I wonder if mine will be the first Canine visitor tally ACE receives? …
405 people, 2 Dobermans, 9 Yorkshire Terriers, an assortment of poodle crosses and Heinz came along to see my installation – Portrait of a Brain -at the Anglican Chapel in London Rd Cemetery in Coventry at the end of February. A celebration of human cognitive diversity, and a joyful memorial to a neuro-divergent loved one lost (the data realised here being a depiction of this individuals’ particular ADHD spikey-profiled brain).
With additional thanks to Table Art Ltd for fabrication, Do It Solutions Ltd for the Neuro-divergent conditions screening tool that inspired the idea; to producer Suzie Cross who came all the way from Wakefield to bring me an epic lunch! And to City of Culture Producer Hannah Graham for her mentoring and positive affirmation in the very early stages. To the funders of course (Unlimited, and City of Culture) And to everyone who came and spent time with the exhibition and engaged with the ideas within.
I was supported in the space over the 5 days of opening by a brilliant bunch of City Hosts, and by Glass artist Brian Dickinson.
Here are just a few of the team of enthusiastic and engaged City Hosts who volunteered to support me during the exhibition; directing visitors, counting dogs and humans into the space, and spreading the word about Portrait of a Brain to their neighbours and friends. What a crew!
The Anglican Chapel in London Road Cemetery in Coventry, is recently renovated and made accessible for this exhibition by Historic Coventry Trust. It was an ideal venue to site my first significant installation, in this City of Culture year – data art; acrylic, light, colour and sound to delight, inspire and challenge perceptions of human cognitive difference.
Talented local glass artist Brian Dickinson supported with a hand made touch exhibit, and also kept me company for much of the week! Here is Brian with his wife, counting the number of reflections when you look through the layers of the slowly rotating piece.
Lots of children and home school groups visited. Many people told us about their own neuro-divergent conditions, and about the challenges their friends and loved ones experienced. We also heard hopeful stories about finding places and work where ‘spikey’ or irregular cognitive skill sets were celebrated and affirmed, and cognitive challenges were supported.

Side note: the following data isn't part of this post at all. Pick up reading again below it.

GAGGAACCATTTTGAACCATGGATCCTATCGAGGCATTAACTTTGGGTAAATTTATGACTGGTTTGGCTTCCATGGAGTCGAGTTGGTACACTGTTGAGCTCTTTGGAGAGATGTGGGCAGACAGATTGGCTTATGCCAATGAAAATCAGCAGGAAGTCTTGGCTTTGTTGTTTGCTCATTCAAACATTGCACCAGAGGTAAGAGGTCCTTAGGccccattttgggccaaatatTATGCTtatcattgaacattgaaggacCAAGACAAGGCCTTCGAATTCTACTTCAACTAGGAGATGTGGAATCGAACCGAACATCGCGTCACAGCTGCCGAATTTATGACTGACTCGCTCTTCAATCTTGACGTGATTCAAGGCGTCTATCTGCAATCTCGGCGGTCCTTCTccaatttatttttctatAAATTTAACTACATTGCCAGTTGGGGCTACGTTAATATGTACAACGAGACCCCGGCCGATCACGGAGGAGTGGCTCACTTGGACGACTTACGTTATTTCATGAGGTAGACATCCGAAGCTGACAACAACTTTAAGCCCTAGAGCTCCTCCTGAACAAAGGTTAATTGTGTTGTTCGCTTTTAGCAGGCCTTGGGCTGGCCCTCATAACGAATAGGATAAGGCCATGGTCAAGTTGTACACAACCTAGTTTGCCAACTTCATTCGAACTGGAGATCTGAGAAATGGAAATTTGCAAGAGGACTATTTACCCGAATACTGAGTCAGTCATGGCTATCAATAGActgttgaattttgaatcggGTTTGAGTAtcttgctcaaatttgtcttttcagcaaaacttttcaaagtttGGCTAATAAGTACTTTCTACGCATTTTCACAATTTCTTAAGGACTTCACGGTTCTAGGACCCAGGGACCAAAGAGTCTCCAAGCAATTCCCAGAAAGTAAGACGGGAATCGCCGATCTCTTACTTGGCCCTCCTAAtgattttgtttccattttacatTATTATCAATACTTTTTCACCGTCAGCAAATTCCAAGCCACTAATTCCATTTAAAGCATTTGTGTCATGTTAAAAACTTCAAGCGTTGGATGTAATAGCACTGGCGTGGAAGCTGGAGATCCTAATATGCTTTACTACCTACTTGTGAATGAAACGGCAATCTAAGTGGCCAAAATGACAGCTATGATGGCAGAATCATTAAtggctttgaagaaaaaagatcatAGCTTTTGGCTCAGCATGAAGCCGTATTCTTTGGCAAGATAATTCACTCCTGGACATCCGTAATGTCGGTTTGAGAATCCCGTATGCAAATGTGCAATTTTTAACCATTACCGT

I loved that so many people took advantage of the floor mats, and lay down under the piece. Mesmerising!
Many of the autistic children that visited (my own included) were particularly transfixed by the colour and light – very stimmy! (well that’s why I like these materials too of course) We gave out lots of pieces of dichroic film for people to play with and experiment themselves.
Some visitors saw airplanes in the reflective light, and one man thought that the shapes etched looked like the city walls themselves. Still others said that they were reminded of chakras, or of the Northern lights.
Hanging out under the (very heavy!) suspended acrylic piece!
There’s something about light and colour that most people find joyful and life affirming.
One brilliant boy decided to scrunch up his piece of dichroic film, to create even more spectacular effects. His autistic lateral and creative exploration generating new ideas that no-one else had thought to try !
Yet another child (a girl who was ADHD) took the loose shapes I had left out, and matched them up with the shapes of the main work – asking some brilliant questions and puzzling out for herself what each represented.
I’m hopeful that this iteration of Portrait of a Brain can be exhibited again soon – we’d love to bring pupils and home school groups to come and interact with the piece with some focussed workshops. If you know of other places that might like to host the piece, please get in touch – i’d love to hear from you!
I’d like to develop this concept further using Virtual Reality technology. And I plan to take this real-life acrylic piece into different spaces too. We all of us change the experience of the very space we inhabit, just by ‘being’ in it. What colour and light and shape do you bring to the spaces that you live in?